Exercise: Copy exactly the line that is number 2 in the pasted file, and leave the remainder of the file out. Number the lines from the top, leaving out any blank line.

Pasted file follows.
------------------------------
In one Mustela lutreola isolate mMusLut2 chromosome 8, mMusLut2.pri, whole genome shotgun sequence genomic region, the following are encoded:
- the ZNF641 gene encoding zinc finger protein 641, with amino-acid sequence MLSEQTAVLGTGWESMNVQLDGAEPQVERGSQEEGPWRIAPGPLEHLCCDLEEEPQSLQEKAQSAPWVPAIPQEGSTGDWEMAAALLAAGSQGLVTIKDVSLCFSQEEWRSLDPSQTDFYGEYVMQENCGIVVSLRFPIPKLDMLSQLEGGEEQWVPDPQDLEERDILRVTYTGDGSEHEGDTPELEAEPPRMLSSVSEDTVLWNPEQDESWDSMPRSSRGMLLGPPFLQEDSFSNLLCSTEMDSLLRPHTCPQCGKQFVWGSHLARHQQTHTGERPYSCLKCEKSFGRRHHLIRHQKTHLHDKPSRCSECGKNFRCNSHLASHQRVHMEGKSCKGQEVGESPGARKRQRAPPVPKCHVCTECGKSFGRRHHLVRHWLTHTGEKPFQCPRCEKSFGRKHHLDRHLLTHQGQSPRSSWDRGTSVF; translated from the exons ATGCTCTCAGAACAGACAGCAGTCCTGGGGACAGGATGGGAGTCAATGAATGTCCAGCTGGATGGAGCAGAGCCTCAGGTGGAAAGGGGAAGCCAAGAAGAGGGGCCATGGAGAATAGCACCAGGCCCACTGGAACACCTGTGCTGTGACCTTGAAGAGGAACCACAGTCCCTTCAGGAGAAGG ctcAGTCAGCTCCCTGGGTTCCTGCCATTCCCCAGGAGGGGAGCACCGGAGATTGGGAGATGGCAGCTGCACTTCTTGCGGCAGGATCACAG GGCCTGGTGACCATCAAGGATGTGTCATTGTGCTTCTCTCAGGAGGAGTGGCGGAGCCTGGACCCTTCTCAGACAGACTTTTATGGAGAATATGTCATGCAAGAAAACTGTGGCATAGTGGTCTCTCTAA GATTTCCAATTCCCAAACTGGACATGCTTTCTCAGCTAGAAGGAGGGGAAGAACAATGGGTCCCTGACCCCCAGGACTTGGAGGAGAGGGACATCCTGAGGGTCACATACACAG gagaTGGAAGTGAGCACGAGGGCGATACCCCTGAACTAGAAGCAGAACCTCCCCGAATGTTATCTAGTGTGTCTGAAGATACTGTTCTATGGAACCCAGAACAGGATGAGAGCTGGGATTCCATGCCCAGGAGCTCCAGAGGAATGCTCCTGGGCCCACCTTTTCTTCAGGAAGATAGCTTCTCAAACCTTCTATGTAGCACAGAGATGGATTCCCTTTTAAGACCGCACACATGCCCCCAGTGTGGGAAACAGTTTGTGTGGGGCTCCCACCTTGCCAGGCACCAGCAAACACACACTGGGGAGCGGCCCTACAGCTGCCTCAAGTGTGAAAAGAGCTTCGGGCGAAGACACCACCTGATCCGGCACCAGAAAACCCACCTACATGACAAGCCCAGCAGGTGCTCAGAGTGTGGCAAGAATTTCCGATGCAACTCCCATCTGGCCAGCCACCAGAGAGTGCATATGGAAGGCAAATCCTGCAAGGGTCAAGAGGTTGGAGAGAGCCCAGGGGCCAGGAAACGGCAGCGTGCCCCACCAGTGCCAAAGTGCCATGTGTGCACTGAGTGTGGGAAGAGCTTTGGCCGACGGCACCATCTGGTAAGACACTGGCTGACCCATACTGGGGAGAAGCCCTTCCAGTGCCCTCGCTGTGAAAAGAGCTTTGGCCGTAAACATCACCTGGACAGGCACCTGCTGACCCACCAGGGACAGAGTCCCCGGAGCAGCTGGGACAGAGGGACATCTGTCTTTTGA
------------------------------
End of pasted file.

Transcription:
- the ZNF641 gene encoding zinc finger protein 641, with amino-acid sequence MLSEQTAVLGTGWESMNVQLDGAEPQVERGSQEEGPWRIAPGPLEHLCCDLEEEPQSLQEKAQSAPWVPAIPQEGSTGDWEMAAALLAAGSQGLVTIKDVSLCFSQEEWRSLDPSQTDFYGEYVMQENCGIVVSLRFPIPKLDMLSQLEGGEEQWVPDPQDLEERDILRVTYTGDGSEHEGDTPELEAEPPRMLSSVSEDTVLWNPEQDESWDSMPRSSRGMLLGPPFLQEDSFSNLLCSTEMDSLLRPHTCPQCGKQFVWGSHLARHQQTHTGERPYSCLKCEKSFGRRHHLIRHQKTHLHDKPSRCSECGKNFRCNSHLASHQRVHMEGKSCKGQEVGESPGARKRQRAPPVPKCHVCTECGKSFGRRHHLVRHWLTHTGEKPFQCPRCEKSFGRKHHLDRHLLTHQGQSPRSSWDRGTSVF; translated from the exons ATGCTCTCAGAACAGACAGCAGTCCTGGGGACAGGATGGGAGTCAATGAATGTCCAGCTGGATGGAGCAGAGCCTCAGGTGGAAAGGGGAAGCCAAGAAGAGGGGCCATGGAGAATAGCACCAGGCCCACTGGAACACCTGTGCTGTGACCTTGAAGAGGAACCACAGTCCCTTCAGGAGAAGG ctcAGTCAGCTCCCTGGGTTCCTGCCATTCCCCAGGAGGGGAGCACCGGAGATTGGGAGATGGCAGCTGCACTTCTTGCGGCAGGATCACAG GGCCTGGTGACCATCAAGGATGTGTCATTGTGCTTCTCTCAGGAGGAGTGGCGGAGCCTGGACCCTTCTCAGACAGACTTTTATGGAGAATATGTCATGCAAGAAAACTGTGGCATAGTGGTCTCTCTAA GATTTCCAATTCCCAAACTGGACATGCTTTCTCAGCTAGAAGGAGGGGAAGAACAATGGGTCCCTGACCCCCAGGACTTGGAGGAGAGGGACATCCTGAGGGTCACATACACAG gagaTGGAAGTGAGCACGAGGGCGATACCCCTGAACTAGAAGCAGAACCTCCCCGAATGTTATCTAGTGTGTCTGAAGATACTGTTCTATGGAACCCAGAACAGGATGAGAGCTGGGATTCCATGCCCAGGAGCTCCAGAGGAATGCTCCTGGGCCCACCTTTTCTTCAGGAAGATAGCTTCTCAAACCTTCTATGTAGCACAGAGATGGATTCCCTTTTAAGACCGCACACATGCCCCCAGTGTGGGAAACAGTTTGTGTGGGGCTCCCACCTTGCCAGGCACCAGCAAACACACACTGGGGAGCGGCCCTACAGCTGCCTCAAGTGTGAAAAGAGCTTCGGGCGAAGACACCACCTGATCCGGCACCAGAAAACCCACCTACATGACAAGCCCAGCAGGTGCTCAGAGTGTGGCAAGAATTTCCGATGCAACTCCCATCTGGCCAGCCACCAGAGAGTGCATATGGAAGGCAAATCCTGCAAGGGTCAAGAGGTTGGAGAGAGCCCAGGGGCCAGGAAACGGCAGCGTGCCCCACCAGTGCCAAAGTGCCATGTGTGCACTGAGTGTGGGAAGAGCTTTGGCCGACGGCACCATCTGGTAAGACACTGGCTGACCCATACTGGGGAGAAGCCCTTCCAGTGCCCTCGCTGTGAAAAGAGCTTTGGCCGTAAACATCACCTGGACAGGCACCTGCTGACCCACCAGGGACAGAGTCCCCGGAGCAGCTGGGACAGAGGGACATCTGTCTTTTGA